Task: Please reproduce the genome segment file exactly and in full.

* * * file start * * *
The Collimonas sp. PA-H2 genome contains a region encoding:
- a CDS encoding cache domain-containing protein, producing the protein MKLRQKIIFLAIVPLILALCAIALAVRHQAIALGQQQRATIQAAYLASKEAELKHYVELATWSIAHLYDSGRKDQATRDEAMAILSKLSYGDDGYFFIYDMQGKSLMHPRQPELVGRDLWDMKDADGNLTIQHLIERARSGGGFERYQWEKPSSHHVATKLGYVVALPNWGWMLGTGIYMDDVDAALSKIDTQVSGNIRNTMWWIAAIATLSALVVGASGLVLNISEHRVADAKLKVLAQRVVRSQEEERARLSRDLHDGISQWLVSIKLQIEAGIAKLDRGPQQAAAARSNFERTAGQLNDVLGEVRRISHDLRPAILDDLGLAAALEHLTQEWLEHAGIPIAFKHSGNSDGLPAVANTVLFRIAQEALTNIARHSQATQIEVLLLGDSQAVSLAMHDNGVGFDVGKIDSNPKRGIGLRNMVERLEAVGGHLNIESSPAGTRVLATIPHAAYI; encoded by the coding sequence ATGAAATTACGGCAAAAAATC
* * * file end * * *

The Collimonas sp. PA-H2 genome contains a region encoding:
- a CDS encoding cache domain-containing protein, producing the protein MKLRQKIIFLAIVPLILALCAIALAVRHQAIALGQQQRATIQAAYLASKEAELKHYVELATWSIAHLYDSGRKDQATRDEAMAILSKLSYGDDGYFFIYDMQGKSLMHPRQPELVGRDLWDMKDADGNLTIQHLIERARSGGGFERYQWEKPSSHHVATKLGYVVALPNWGWMLGTGIYMDDVDAALSKIDTQVSGNIRNTMWWIAAIATLSALVVGASGLVLNISEHRVADAKLKVLAQRVVRSQEEERARLSRDLHDGISQWLVSIKLQIEAGIAKLDRGPQQAAAARSNFERTAGQLNDVLGEVRRISHDLRPAILDDLGLAAALEHLTQEWLEHAGIPIAFKHSGNSDGLPAVANTVLFRIAQEALTNIARHSQATQIEVLLLGDSQAVSLAMHDNGVGFDVGKIDSNPKRGIGLRNMVERLEAVGGHLNIESSPAGTRVLATIPHAAYI; encoded by the coding sequence ATGAAATTACGGCAAAAAATC